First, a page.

Cook County to slash health services
Wednesday, January 10, 2007
by Jonathan Lipman Staff writer
Longer lines, fewer services and shuttered clinics are coming to the area’s primary public health system, county leaders said Tuesday.
With Cook County Board President Todd Stroger sitting beside him in silent endorsement, interim county health bureau chief Robert Simon said he will close more than half of the county’s 26 standalone and school health clinics, lay off doctors and cut “nonessential” services at the county’s three hospitals.
It’s the start of a restructuring process that will take more than a year, said Simon, who has run Stroger Hospital’s emergency room for almost two decades.
“No one, including the president, wants to have a 17 percent reduction in this rapid of a time,” Simon said. “We have to preserve essential services to the poor as much as possible within the budget that is allotted.”
Minutes later, 10 or 17 commissioners on the county board gathered to voice their support for Stroger’s plan to cut 17 percent across the board in the 2007 budget, including the health bureau. They all said they were willing to force spending cuts on offices that don’t do it themselves.
“It’s a cut that’s long overdue,” said finance committee chairman Commissioner John Daley (D-Chicago). “There’s no doubt people will lose their jobs, there’s no doubt that clinics will have to close.”
Stroger said he hadn’t yet signed off an a specific plan to cut the health bureau but said clinic closings will be included.
“It’s going to be very painful. How can you cut into any health care system and not feel some pain?” Stroger said. “You can’t figure out anything until you start doing something. We can’t sit on the sidelines.”
Simon said Stroger told him he had a free hand to ignore political considerations and cut whatever was needed to protect essential services while cutting spending by $140 million.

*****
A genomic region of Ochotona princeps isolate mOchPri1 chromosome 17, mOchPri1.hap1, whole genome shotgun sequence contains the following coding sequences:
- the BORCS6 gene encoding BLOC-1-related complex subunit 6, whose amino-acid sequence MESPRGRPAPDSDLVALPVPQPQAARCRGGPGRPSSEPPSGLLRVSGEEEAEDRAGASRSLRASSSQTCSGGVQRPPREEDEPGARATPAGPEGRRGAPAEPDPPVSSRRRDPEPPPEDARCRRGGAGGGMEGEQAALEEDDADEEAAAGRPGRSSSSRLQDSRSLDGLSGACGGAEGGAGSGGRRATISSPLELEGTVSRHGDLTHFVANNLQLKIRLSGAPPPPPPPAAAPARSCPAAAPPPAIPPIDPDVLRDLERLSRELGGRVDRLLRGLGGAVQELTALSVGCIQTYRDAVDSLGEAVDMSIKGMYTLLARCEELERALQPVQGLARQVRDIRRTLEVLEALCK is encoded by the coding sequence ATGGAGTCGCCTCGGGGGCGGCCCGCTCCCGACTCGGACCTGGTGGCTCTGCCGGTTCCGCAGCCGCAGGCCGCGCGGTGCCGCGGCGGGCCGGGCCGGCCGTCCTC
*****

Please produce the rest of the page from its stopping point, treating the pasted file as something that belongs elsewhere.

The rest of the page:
“The reality of the clinics is that 85 to 90 percent of all the patients in the community clinics are seen in 10 to 12 sites,” Simon said. “We have developed a plan where probably about 10 clinics that are high volume ... are going to be open.”
The county will try to transfer some of the doctors to the busier clinics and expand those clinics’ hours if possible, Simon said.
None of the county’s three hospitals will close, though some departments will be eliminated. Simon said he would be able to name which clinics and departments next week after further study.
“There’s going to be longer lines until we restructure,” Simon said. “We’re going to make mistakes. There may be some people that we let go, some areas that we close that we have to then figure out how to reopen.”
Employees will start getting pink slips by the end of this month, Simon said, because they must be laid off before the 2007 budget is approved, no later than Feb. 28.
Stroger has asked all county departments to cut expenditures 17 percent for 2007 so that the county can close a $502 million budget gap without raising taxes.
Privately, top county officials have said some county offices likely will get away with less, especially if they’ve cut in previous years or are under court scrutiny, such as the county jail and juvenile detention center.